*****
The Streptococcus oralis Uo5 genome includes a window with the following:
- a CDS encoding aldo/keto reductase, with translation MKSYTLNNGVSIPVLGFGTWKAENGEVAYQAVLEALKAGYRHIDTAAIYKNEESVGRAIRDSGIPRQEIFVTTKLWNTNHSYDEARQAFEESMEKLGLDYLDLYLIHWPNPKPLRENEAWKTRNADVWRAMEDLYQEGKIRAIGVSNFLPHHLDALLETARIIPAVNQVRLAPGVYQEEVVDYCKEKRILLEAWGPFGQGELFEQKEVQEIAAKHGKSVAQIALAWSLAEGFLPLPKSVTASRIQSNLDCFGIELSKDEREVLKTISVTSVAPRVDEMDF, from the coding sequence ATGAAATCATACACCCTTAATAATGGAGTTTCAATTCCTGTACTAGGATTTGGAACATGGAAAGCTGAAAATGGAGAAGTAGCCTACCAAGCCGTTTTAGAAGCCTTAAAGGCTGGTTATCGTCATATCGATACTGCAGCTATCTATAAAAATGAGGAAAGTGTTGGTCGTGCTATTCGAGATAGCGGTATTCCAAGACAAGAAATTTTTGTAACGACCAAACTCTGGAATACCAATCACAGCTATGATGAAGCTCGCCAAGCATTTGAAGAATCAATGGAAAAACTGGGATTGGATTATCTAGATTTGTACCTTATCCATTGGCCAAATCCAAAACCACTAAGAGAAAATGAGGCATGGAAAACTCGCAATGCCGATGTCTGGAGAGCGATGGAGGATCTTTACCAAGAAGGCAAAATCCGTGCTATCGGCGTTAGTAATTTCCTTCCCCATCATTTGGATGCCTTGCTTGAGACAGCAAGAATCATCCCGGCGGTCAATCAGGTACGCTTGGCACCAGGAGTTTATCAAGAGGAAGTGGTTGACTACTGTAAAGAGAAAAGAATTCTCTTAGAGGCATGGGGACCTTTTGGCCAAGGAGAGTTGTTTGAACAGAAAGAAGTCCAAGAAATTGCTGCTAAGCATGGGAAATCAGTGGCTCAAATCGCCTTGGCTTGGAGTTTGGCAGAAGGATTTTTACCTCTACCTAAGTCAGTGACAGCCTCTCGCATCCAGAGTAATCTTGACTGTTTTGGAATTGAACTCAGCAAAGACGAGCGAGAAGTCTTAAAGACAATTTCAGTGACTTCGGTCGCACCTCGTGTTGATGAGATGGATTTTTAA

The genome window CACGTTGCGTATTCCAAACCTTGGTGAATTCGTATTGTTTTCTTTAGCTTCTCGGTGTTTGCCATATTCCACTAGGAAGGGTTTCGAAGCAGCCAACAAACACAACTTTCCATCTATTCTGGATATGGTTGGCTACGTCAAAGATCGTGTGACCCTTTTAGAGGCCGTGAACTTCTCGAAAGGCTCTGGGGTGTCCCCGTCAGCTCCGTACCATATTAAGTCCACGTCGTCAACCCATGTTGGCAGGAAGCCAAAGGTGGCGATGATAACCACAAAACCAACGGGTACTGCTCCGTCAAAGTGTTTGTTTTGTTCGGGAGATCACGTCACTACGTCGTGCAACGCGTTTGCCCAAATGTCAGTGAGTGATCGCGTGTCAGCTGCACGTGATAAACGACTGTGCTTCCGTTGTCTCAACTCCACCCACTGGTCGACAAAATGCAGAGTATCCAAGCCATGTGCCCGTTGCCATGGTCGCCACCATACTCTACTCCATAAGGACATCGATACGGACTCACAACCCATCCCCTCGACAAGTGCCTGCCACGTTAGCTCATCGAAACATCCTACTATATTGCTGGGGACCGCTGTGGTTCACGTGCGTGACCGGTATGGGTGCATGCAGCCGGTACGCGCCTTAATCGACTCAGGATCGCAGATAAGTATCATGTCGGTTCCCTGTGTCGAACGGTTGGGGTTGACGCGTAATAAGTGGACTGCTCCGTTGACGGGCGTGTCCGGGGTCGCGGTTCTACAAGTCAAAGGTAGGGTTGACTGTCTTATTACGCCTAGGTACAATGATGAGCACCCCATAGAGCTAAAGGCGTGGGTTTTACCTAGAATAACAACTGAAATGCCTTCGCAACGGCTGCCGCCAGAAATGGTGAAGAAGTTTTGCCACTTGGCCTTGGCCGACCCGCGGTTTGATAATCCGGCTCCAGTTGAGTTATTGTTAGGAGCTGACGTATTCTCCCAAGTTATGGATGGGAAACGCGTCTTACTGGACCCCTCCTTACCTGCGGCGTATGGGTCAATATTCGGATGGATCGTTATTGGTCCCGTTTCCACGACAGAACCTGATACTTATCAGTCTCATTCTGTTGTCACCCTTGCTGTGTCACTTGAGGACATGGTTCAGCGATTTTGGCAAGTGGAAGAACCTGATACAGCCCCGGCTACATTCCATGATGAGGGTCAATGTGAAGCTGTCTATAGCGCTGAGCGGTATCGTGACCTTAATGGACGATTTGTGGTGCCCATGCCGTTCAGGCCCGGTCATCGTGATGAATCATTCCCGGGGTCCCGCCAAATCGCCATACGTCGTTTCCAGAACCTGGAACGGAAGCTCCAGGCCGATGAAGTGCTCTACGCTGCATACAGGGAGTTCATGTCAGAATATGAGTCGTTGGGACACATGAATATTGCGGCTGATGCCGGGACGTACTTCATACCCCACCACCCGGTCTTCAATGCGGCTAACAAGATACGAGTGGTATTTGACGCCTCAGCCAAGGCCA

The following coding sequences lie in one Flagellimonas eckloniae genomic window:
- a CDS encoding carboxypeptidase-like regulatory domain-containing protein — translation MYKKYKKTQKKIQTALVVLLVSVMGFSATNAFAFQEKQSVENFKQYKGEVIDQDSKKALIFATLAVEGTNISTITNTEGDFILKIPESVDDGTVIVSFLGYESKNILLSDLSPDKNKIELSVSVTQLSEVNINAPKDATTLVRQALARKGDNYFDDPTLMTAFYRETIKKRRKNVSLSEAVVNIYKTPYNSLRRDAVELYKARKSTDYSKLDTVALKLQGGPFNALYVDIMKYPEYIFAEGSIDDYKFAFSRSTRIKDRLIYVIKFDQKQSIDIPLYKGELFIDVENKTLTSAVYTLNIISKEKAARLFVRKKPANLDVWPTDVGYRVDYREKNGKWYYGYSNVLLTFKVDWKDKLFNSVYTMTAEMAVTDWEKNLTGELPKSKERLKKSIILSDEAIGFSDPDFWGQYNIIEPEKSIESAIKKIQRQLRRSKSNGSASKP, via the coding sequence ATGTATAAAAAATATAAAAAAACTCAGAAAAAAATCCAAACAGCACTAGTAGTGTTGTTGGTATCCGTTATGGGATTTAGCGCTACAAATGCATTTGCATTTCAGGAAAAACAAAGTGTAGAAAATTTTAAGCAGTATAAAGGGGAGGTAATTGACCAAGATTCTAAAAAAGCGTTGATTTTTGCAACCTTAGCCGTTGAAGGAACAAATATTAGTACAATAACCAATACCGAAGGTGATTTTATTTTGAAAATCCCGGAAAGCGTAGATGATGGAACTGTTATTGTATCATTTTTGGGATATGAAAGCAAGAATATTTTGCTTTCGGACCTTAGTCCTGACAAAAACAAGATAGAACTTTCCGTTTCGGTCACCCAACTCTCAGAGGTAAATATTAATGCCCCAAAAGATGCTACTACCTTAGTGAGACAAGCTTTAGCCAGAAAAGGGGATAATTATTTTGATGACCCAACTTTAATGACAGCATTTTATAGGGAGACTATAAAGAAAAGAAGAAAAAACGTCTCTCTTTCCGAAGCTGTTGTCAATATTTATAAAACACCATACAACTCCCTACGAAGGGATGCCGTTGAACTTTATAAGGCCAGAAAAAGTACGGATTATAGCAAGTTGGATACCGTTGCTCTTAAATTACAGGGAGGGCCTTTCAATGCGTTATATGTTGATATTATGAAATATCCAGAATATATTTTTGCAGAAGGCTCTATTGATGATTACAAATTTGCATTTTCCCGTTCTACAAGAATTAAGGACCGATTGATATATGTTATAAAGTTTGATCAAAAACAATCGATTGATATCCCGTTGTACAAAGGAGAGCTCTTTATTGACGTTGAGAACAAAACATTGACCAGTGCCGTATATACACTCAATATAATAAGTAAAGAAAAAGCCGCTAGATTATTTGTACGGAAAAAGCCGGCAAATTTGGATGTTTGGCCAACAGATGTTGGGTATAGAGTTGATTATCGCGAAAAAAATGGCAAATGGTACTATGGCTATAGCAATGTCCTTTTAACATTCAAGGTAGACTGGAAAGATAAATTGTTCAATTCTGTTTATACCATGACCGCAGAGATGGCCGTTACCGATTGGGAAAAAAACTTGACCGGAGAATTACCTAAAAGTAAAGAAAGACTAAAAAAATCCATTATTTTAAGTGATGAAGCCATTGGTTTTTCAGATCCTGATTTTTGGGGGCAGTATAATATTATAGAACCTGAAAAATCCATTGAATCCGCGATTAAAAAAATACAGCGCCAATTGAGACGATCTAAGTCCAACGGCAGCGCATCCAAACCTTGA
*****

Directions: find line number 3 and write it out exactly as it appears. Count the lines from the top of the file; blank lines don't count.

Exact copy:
The genome window CACGTTGCGTATTCCAAACCTTGGTGAATTCGTATTGTTTTCTTTAGCTTCTCGGTGTTTGCCATATTCCACTAGGAAGGGTTTCGAAGCAGCCAACAAACACAACTTTCCATCTATTCTGGATATGGTTGGCTACGTCAAAGATCGTGTGACCCTTTTAGAGGCCGTGAACTTCTCGAAAGGCTCTGGGGTGTCCCCGTCAGCTCCGTACCATATTAAGTCCACGTCGTCAACCCATGTTGGCAGGAAGCCAAAGGTGGCGATGATAACCACAAAACCAACGGGTACTGCTCCGTCAAAGTGTTTGTTTTGTTCGGGAGATCACGTCACTACGTCGTGCAACGCGTTTGCCCAAATGTCAGTGAGTGATCGCGTGTCAGCTGCACGTGATAAACGACTGTGCTTCCGTTGTCTCAACTCCACCCACTGGTCGACAAAATGCAGAGTATCCAAGCCATGTGCCCGTTGCCATGGTCGCCACCATACTCTACTCCATAAGGACATCGATACGGACTCACAACCCATCCCCTCGACAAGTGCCTGCCACGTTAGCTCATCGAAACATCCTACTATATTGCTGGGGACCGCTGTGGTTCACGTGCGTGACCGGTATGGGTGCATGCAGCCGGTACGCGCCTTAATCGACTCAGGATCGCAGATAAGTATCATGTCGGTTCCCTGTGTCGAACGGTTGGGGTTGACGCGTAATAAGTGGACTGCTCCGTTGACGGGCGTGTCCGGGGTCGCGGTTCTACAAGTCAAAGGTAGGGTTGACTGTCTTATTACGCCTAGGTACAATGATGAGCACCCCATAGAGCTAAAGGCGTGGGTTTTACCTAGAATAACAACTGAAATGCCTTCGCAACGGCTGCCGCCAGAAATGGTGAAGAAGTTTTGCCACTTGGCCTTGGCCGACCCGCGGTTTGATAATCCGGCTCCAGTTGAGTTATTGTTAGGAGCTGACGTATTCTCCCAAGTTATGGATGGGAAACGCGTCTTACTGGACCCCTCCTTACCTGCGGCGTATGGGTCAATATTCGGATGGATCGTTATTGGTCCCGTTTCCACGACAGAACCTGATACTTATCAGTCTCATTCTGTTGTCACCCTTGCTGTGTCACTTGAGGACATGGTTCAGCGATTTTGGCAAGTGGAAGAACCTGATACAGCCCCGGCTACATTCCATGATGAGGGTCAATGTGAAGCTGTCTATAGCGCTGAGCGGTATCGTGACCTTAATGGACGATTTGTGGTGCCCATGCCGTTCAGGCCCGGTCATCGTGATGAATCATTCCCGGGGTCCCGCCAAATCGCCATACGTCGTTTCCAGAACCTGGAACGGAAGCTCCAGGCCGATGAAGTGCTCTACGCTGCATACAGGGAGTTCATGTCAGAATATGAGTCGTTGGGACACATGAATATTGCGGCTGATGCCGGGACGTACTTCATACCCCACCACCCGGTCTTCAATGCGGCTAACAAGATACGAGTGGTATTTGACGCCTCAGCCAAGGCCA